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The core impediment to change at all levels of government are the vestiges of a management philosophy that emerged more than a century ago.


Stuck in the Past

The core impediment to change at all levels of government are the vestiges of a management philosophy that emerged more than a century ago. It reflects the way workers were managed in the early factories. The labor/management clashes through the first half of the century created a climate of mutual distrust that continues to trigger resistance to change. Trust is a key to a great workplace.

For decades employees had minimal discretion in how they did their jobs; industrial engineers dictated each work step as well as performance expectations. They controlled how work and workers were organized. Supervisors were responsible for assuring employees did what they were told. That placed the focus on those few who failed to comply. Unfortunately, that continues today.

Elected officials then and today run for office because of an interest in public policy issues. Few have experience as executives managing in large organizations. They need the support of staff with proven executive skills.

In the business world, the importance of maintaining adequate profitability is a goal highlighted by leaders and reinforced by prospective rewards at all levels of management. Business executives and managers are rewarded as a team for a company’s success. Rewards linked to that success make it easier to accept efforts to adopt new practices. That of course is missing in government.

Modest team or group rewards linked to needed change would serve to involve everyone in cooperating to institute change. Denver’s “Peak Performance” incentive system proved financial rewards can improve performance and save money.

Change began in the private sector as far back as the 1970s when the idea of autonomous work teams was tested by Saab and Volvo in Sweden. One of the first in the U.S. was Scott Paper which opened a new plant in Dover DE where the goal was to eliminate all managers. I had a chance to interview several of the initial employees. One thanked God for the chance to work there. I learned another had been quiet and reticent to voice her ideas but evolved to become a leader. In a supportive environment, employees will readily commit to their organization’s success.

With the 1990 recession, companies eliminated layers of management to cut costs which increased a manager’s ‘span of control’ and gave workers increased autonomy. Early in the decade the growing importance of knowledge jobs made corporate leaders aware that top down, close supervision inhibits an employee’s contribution. Today there are millions of workers who rarely meet with a supervisor. Only government sticks with 1940s workforce practices.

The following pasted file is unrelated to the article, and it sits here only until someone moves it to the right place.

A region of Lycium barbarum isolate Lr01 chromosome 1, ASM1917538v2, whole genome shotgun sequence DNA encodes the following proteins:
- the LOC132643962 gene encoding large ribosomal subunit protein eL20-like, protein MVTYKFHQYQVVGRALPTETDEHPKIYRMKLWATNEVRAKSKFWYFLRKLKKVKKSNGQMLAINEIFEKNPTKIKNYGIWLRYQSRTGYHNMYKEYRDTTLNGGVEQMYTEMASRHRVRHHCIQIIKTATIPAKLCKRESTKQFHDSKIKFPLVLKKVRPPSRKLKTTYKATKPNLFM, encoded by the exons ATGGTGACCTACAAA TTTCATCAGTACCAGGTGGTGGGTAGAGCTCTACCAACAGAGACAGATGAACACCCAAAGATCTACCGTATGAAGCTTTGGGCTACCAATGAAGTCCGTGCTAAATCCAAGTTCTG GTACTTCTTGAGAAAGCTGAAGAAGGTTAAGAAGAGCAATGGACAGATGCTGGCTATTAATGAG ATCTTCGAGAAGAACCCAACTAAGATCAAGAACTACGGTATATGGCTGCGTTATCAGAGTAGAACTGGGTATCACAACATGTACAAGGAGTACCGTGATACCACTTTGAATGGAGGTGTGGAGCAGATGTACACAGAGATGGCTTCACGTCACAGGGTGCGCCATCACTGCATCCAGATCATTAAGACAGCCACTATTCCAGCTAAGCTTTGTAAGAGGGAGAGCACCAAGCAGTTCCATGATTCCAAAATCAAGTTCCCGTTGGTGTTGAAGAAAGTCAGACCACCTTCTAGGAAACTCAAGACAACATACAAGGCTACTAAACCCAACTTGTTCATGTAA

One of the few success stories is the reform initiative undertaken by Tennessee Governor Bill Haslam when he took office in 2011. Reform extended over his two terms. His strategy is worth emulating.

Empowerment is the Current Buzzword

A thread common to the stories of organizations that transition to becoming ‘great places to work’ is adopting a strategy that frees employees from doing what they are told – that’s been described as a compliance culture – to one where they are encouraged to solve problems and trusted to make job-related decisions. That’s now captured with the construct, “Empowerment”.

A 2018 article in the Harvard Business Review, “When Empowering Employees Works, and When It Doesn’t,” discusses why empowerment is important:

Managers “who were perceived as more empowering were more likely to delegate authority to their employees, ask for their input, and encourage autonomous decision-making. And they were more likely to have employees who were rated, by either their leader or colleagues, as being highly creative and good organizational citizens. Specifically, this type of leadership seems to encourage employees to generate novel ideas and think of new ways of doing things, and to help others in the workplace, volunteer for extra assignments, and to be willing to support their organization outside of an official capacity.”

The most important finding was: “When employees feel empowered at work, it is associated with stronger job performance, job satisfaction, and commitment to the organization.”

The authors noted two distinct psychological processes. 

  1. Empowered employees “felt a greater sense of autonomy or control in their work, they felt that their job had meaning and it aligned with their values, that they were competent in their abilities, and that they could make a difference.”
  2. Empowered employees “are more likely to be powerful, confident individuals, who are committed to meaningful goals and demonstrate initiative and creativity to achieve them.”